Top 100 Teacher Dana Dahlquist looks after the swings of some of the biggest names in men’s and women’s golf, including Beau Hossler and Charles Howell III. But while the majority of his time is spent catering to top-level talent, he also has a stable of recreational players who benefit from his expertise, too.
On this week’s episode of Off Course with Claude Harmon, Dahlquist revealed one piece of advice that he feels is applicable to every player, regardless of their ability.
“I think the No. 1 thing is, have a plan and be consistent,” Dahlquist said. “It doesn’t matter the technique, necessarily. There’s a lot of different ways to get it done. But if you’re consistently practicing, not just going to the range with a 7-iron and hitting that, but have a plan. What you’ll notice is, when you go out and play, that plan, if you execute it, will produce lower scores.”
“Have a plan and be consistent”
Dahlquist said that, of the 120 high schoolers that he sees practicing on the range over a given week, only about 5 percent of them will be par shooters by the time they graduate. Why? Because that’s the number of kids who take lessons, and also practice in between.
“They’re not just hitting 7-irons and drivers,” Dahlquist said. “They’re doing some putting, they’re being well-rounded with their chipping, they’re playing. They’re also jumping in to a little bit of competition. That compeition makes them more at ease when they go play a regular round of golf.”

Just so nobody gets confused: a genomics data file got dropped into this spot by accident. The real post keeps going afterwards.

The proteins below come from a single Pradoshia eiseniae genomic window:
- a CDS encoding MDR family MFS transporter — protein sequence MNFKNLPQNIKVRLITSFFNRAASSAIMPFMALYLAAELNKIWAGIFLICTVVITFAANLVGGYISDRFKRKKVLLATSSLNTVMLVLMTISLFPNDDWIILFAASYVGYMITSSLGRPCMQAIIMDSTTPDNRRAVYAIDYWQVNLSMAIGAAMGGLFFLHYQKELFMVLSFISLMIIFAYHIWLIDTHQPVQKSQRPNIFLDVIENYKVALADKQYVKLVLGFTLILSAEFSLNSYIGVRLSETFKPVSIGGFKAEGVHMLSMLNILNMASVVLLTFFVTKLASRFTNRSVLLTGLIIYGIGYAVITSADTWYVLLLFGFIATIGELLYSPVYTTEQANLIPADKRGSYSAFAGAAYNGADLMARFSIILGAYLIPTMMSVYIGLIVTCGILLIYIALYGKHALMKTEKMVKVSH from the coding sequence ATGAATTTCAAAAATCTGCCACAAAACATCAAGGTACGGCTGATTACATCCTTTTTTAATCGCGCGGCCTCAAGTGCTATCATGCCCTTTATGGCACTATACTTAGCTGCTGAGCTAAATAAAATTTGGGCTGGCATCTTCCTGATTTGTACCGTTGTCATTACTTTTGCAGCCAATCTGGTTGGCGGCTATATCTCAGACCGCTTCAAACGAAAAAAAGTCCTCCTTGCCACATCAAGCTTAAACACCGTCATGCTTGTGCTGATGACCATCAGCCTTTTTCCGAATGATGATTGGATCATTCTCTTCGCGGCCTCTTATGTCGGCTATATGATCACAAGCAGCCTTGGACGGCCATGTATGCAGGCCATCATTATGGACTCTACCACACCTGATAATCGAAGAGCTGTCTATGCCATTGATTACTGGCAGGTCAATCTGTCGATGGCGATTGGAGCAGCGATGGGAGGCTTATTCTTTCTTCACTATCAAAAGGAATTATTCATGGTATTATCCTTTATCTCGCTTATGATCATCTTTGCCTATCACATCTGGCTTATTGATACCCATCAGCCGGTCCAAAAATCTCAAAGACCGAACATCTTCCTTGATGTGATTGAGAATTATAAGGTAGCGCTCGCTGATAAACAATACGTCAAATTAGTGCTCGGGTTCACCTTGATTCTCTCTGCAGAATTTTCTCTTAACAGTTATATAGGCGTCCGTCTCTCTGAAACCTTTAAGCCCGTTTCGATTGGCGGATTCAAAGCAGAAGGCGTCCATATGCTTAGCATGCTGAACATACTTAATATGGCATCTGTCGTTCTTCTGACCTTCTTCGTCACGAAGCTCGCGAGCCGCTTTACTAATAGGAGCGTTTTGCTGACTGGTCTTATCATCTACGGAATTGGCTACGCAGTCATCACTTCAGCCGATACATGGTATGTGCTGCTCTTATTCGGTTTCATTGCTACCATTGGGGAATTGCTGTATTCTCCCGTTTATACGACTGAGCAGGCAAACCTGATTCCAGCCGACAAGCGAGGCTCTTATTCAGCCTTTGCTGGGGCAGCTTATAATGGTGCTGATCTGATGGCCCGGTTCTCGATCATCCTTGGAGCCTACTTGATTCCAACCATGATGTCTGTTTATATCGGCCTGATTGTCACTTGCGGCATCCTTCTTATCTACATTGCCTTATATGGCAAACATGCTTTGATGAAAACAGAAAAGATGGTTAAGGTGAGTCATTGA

The improvement cycle for the high schoolers to reach scratch is a span of four years, but Dahlquist said it could be 10 years for older adults.
“You can run the same formula,” he said. “You just have to be consistent, take some lessons with your local pro, and don’t bounce around. Don’t be a PGA Tour player and bounce around. Just stay with what you’re doing.”
For more from Dahlquist, including why perfect golf swings don’t always elicit results and what the first coaching session with an elite Tour player is like, check out the full interview below.